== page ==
It leads to collaborations which have a clarity and purpose but also emerge from previous work, as Anna Hodgart, performance and music programmer, who joined us, said: “It is not prescriptive of the experience that people are going to have as we know that something interesting can happen when you bring together experimental artists, the community who live around here, audiences from elsewhere in the city and international artists. Unexpected things happen.”

Matt picked this up: “I think it is exciting to work with the community in this space and we want to work with artists who really get that.”

And so, I find myself on Zoom, talking to Free Love and k.yalo as their mutual respect and collaboration is described to me with unbridled enthusiasm.

They have all appeared in previous incantations of festival programming at The Platform, including the well-regarded Easterhouse Conversations, curated by Anna, so the evolution of something is clear and rather exciting.

But it is also a festival of kindred spirits, as Lewis of Free Love explained: “When I got involved with making music, I found it much more accessible in some of the ideas I was interested in. I was meeting other people who were sharing those ideas. It was a lot more grounded and a lot more accessible. It was just like having a conversation with somebody.”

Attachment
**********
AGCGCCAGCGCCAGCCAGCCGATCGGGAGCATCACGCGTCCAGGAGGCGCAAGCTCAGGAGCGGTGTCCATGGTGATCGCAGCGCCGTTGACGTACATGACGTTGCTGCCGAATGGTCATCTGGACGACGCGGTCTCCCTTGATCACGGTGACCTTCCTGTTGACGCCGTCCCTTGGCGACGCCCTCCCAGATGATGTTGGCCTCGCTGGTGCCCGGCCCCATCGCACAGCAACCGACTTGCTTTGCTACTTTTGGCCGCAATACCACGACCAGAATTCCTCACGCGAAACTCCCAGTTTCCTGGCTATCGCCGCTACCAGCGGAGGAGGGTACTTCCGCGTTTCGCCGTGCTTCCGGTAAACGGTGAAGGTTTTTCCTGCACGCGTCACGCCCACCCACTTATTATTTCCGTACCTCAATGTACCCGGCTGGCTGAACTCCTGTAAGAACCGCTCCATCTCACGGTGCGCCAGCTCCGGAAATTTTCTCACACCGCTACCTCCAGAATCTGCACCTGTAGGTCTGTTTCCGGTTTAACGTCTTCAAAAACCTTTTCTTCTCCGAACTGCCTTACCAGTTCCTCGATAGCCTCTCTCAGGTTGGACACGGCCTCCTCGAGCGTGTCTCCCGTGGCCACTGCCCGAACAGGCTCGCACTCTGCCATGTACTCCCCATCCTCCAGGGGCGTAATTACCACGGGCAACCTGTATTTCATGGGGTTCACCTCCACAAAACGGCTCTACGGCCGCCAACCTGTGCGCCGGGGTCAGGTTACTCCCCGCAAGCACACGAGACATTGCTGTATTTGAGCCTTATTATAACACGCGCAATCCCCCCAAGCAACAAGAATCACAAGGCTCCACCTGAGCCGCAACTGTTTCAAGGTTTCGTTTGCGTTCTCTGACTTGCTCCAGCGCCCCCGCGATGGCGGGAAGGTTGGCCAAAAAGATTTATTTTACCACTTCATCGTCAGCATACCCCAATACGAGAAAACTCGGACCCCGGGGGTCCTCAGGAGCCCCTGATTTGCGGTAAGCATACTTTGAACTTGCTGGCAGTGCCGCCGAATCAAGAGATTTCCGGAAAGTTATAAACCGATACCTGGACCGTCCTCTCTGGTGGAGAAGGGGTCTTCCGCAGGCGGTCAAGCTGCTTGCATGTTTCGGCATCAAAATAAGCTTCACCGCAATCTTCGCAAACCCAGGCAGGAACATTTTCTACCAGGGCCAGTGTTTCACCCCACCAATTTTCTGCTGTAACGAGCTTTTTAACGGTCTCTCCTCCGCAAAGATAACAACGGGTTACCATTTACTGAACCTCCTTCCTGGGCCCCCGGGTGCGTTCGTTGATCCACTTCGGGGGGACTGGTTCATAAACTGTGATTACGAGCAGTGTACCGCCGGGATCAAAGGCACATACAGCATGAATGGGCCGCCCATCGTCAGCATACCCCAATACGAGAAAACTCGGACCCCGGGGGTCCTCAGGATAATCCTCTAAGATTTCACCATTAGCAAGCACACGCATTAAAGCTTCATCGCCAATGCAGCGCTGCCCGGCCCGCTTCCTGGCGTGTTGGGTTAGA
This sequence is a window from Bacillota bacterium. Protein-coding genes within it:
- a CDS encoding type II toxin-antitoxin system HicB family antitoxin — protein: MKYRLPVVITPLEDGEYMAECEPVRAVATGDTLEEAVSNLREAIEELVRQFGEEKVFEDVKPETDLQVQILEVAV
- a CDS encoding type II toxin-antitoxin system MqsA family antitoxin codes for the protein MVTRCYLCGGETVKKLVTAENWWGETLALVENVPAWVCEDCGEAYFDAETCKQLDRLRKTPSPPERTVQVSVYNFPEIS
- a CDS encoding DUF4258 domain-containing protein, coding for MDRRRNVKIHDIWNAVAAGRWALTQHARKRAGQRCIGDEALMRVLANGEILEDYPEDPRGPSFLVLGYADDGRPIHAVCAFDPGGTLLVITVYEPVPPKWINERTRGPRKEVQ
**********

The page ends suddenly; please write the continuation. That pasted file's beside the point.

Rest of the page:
That conversation has evolved with Free Love and k.yalo creating their form of chaos for the audience, but it is also the venue that appeals, as Lewis explained: “This is a space that welcomes new ideas – nothing is watered down, and it is not muddied in pretentiousness.”

Suzi of Free Love captured the spirit behind what they are doing: “Music and art is a connection to the divine. The rules are being rewritten.”

As for what to expect from Free Love and k.yalo, they admitted that right now, they are “not totally sure of the finished project or outcome”.

K.yalo confirmed: “It’s a self-collaborative performance. Don’t want to say it will be a sound bath…” When it was suggested that there will be no crowd surfing, Kyalo was quick to clarify: “Well, you say that…”

Their collaboration fits within the context of a venue trying to make sure that connections are made and supported. K.yalo had worked with Glasgow Improvisers Orchestra out in Platform, “so it is kind of nice to come full circle”.

Making that circle of artwork is what it is all about.

“I think that our objective and aim is to support people to develop and explore their own practice: we are keen to support ambition and aspiration,” Matt said.

For Anna, it is all a “bit of a crucible”.

For the artists, including the local ones, it’s a voyage. For the audience, it is an opportunity, to take a space and make of it what you will.

It influences everything, Matt admitted: “Coming out the pandemic, we made all of our classes donation-based and pay-what-you-can. That feels like a real honesty. If people want to be here, grand, but if they cannot contribute, then grand – the important thing is that they are here.”

Sounds like one day they might give this guy the keys.